Ah, the myriad uses for our voluntarily relinquished personal data. Data scientists have once again made use of Facebook's arsenal of billions of relationships to parse who's romancing who and how likely people are to break up.
We all know that Facebook released data on when you're most likely to get the axe in your relationship, but this study uses a different method. Researchers created a measure they called "dispersion," or how likely relationships between people's very different peer groups were to be intertwined. So, in the image below, the top clump of dots are this person's co-workers. The righthand clump of connections are her college friends.
And, that central dot in the lower left? That's this person's spouse. See how his connections fan out in a totally different way than the others? And, how they connect to people he might never know if he wasn't intimately acquainted with his wife, the central dot? It's a beautiful, visual depiction of how our romantic partners are literal bridges to other social worlds.
Now, the way that these relationships overlap (i.e. how many connections we have in common) leads to dispersion measurements. The more interwoven we are, the higher the dispersion measure. So important is this measure that researchers found that people in relationships with low levels of dispersion were 50% more likely to break up over the next two months than their high-dispersion counterparts.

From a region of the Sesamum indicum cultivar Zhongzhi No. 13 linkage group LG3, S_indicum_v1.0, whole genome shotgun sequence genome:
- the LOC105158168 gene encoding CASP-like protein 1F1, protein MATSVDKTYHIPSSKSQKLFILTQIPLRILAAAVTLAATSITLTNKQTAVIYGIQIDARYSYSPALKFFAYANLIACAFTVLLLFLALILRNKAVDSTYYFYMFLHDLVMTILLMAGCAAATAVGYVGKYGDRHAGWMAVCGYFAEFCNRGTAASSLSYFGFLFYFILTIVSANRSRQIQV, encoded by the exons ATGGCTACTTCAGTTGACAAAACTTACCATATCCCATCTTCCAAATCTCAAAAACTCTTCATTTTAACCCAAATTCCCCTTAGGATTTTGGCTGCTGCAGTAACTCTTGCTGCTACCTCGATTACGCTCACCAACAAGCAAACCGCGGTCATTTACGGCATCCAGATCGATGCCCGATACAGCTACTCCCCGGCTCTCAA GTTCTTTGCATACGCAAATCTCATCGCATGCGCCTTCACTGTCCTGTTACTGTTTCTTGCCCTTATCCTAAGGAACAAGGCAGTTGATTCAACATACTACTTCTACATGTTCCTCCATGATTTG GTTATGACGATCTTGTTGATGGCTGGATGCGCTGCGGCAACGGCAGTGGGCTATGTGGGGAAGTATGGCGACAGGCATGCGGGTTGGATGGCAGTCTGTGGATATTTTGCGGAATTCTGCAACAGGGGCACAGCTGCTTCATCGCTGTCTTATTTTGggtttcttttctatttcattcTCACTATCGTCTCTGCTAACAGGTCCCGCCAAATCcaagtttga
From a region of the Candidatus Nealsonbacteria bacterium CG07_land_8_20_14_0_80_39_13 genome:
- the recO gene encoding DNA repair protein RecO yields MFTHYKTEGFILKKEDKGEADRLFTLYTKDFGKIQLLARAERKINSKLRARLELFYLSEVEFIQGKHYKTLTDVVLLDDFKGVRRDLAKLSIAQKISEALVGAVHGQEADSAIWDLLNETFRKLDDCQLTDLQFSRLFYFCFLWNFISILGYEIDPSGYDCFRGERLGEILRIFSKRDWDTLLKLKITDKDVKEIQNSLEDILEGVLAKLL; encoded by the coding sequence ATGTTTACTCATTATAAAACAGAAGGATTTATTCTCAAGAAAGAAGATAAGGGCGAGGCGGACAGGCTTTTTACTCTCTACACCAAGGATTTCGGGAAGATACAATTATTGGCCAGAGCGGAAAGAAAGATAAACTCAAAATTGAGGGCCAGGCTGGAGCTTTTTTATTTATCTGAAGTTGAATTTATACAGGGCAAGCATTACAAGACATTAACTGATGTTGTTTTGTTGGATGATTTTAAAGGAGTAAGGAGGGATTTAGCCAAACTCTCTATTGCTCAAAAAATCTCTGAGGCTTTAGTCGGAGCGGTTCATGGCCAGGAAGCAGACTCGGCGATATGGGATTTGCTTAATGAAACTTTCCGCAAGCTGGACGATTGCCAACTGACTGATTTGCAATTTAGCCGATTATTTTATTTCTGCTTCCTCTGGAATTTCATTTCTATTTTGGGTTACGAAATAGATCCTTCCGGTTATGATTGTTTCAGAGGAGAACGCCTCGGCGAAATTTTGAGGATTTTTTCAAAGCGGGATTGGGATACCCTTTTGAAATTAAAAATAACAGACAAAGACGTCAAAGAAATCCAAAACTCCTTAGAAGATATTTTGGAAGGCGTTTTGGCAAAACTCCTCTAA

For example, if you're Facebook friends with my childhood best friend back in Georgia AND my college roommate AND my current co-worker, then that's highly dispersed. There's probably no reason you would be friends with all those very different people other than the fact that we're in love.
Now, there could be many reasons for this. The longer you're in a relationship, the more common friends you'll develop, and the higher your dispersion will be. So, this is likely a factor. But, it's also an indication that sharing more of your life with someone — friends included — might be the special something that helps things work. (The New York Times)
Image: Via The New York Times.